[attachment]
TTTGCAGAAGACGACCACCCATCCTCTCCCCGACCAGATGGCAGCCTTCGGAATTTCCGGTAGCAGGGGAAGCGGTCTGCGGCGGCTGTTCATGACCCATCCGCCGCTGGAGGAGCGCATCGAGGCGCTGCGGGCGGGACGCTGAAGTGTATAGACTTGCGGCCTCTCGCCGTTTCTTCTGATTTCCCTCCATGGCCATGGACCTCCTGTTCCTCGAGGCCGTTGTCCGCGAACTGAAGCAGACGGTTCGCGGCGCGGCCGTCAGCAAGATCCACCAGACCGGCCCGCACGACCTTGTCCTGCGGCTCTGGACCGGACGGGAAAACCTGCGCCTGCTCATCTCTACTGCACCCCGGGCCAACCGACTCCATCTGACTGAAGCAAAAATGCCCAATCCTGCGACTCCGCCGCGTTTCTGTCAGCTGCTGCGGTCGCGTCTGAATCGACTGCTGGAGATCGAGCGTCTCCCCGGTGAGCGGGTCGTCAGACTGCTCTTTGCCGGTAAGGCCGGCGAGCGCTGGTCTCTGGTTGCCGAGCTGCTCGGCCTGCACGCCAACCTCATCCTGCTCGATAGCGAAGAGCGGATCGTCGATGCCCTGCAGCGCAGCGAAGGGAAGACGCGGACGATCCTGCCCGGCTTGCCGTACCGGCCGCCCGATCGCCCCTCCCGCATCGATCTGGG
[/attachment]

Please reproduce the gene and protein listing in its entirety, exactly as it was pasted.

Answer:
TTTGCAGAAGACGACCACCCATCCTCTCCCCGACCAGATGGCAGCCTTCGGAATTTCCGGTAGCAGGGGAAGCGGTCTGCGGCGGCTGTTCATGACCCATCCGCCGCTGGAGGAGCGCATCGAGGCGCTGCGGGCGGGACGCTGAAGTGTATAGACTTGCGGCCTCTCGCCGTTTCTTCTGATTTCCCTCCATGGCCATGGACCTCCTGTTCCTCGAGGCCGTTGTCCGCGAACTGAAGCAGACGGTTCGCGGCGCGGCCGTCAGCAAGATCCACCAGACCGGCCCGCACGACCTTGTCCTGCGGCTCTGGACCGGACGGGAAAACCTGCGCCTGCTCATCTCTACTGCACCCCGGGCCAACCGACTCCATCTGACTGAAGCAAAAATGCCCAATCCTGCGACTCCGCCGCGTTTCTGTCAGCTGCTGCGGTCGCGTCTGAATCGACTGCTGGAGATCGAGCGTCTCCCCGGTGAGCGGGTCGTCAGACTGCTCTTTGCCGGTAAGGCCGGCGAGCGCTGGTCTCTGGTTGCCGAGCTGCTCGGCCTGCACGCCAACCTCATCCTGCTCGATAGCGAAGAGCGGATCGTCGATGCCCTGCAGCGCAGCGAAGGGAAGACGCGGACGATCCTGCCCGGCTTGCCGTACCGGCCGCCCGATCGCCCCTCCCGCATCGATCTGGG